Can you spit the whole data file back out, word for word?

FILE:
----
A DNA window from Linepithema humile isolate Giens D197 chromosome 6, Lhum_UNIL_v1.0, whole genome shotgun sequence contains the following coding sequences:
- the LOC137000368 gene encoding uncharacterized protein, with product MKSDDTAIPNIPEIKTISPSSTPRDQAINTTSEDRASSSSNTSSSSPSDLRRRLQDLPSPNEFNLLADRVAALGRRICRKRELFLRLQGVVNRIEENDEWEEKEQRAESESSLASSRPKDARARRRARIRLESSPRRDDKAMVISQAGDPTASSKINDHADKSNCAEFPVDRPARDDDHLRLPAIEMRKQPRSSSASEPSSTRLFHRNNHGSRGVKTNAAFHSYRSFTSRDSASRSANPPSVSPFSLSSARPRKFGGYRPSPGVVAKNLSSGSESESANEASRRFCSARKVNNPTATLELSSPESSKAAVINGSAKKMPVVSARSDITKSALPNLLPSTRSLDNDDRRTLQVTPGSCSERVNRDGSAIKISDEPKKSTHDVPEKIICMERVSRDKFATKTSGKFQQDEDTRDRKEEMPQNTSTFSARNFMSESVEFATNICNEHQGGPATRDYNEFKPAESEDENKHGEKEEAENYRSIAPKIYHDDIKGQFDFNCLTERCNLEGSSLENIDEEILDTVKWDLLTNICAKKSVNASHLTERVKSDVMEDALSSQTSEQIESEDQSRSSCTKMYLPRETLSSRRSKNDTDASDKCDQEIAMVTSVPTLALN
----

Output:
A DNA window from Linepithema humile isolate Giens D197 chromosome 6, Lhum_UNIL_v1.0, whole genome shotgun sequence contains the following coding sequences:
- the LOC137000368 gene encoding uncharacterized protein, with product MKSDDTAIPNIPEIKTISPSSTPRDQAINTTSEDRASSSSNTSSSSPSDLRRRLQDLPSPNEFNLLADRVAALGRRICRKRELFLRLQGVVNRIEENDEWEEKEQRAESESSLASSRPKDARARRRARIRLESSPRRDDKAMVISQAGDPTASSKINDHADKSNCAEFPVDRPARDDDHLRLPAIEMRKQPRSSSASEPSSTRLFHRNNHGSRGVKTNAAFHSYRSFTSRDSASRSANPPSVSPFSLSSARPRKFGGYRPSPGVVAKNLSSGSESESANEASRRFCSARKVNNPTATLELSSPESSKAAVINGSAKKMPVVSARSDITKSALPNLLPSTRSLDNDDRRTLQVTPGSCSERVNRDGSAIKISDEPKKSTHDVPEKIICMERVSRDKFATKTSGKFQQDEDTRDRKEEMPQNTSTFSARNFMSESVEFATNICNEHQGGPATRDYNEFKPAESEDENKHGEKEEAENYRSIAPKIYHDDIKGQFDFNCLTERCNLEGSSLENIDEEILDTVKWDLLTNICAKKSVNASHLTERVKSDVMEDALSSQTSEQIESEDQSRSSCTKMYLPRETLSSRRSKNDTDASDKCDQEIAMVTSVPTLALN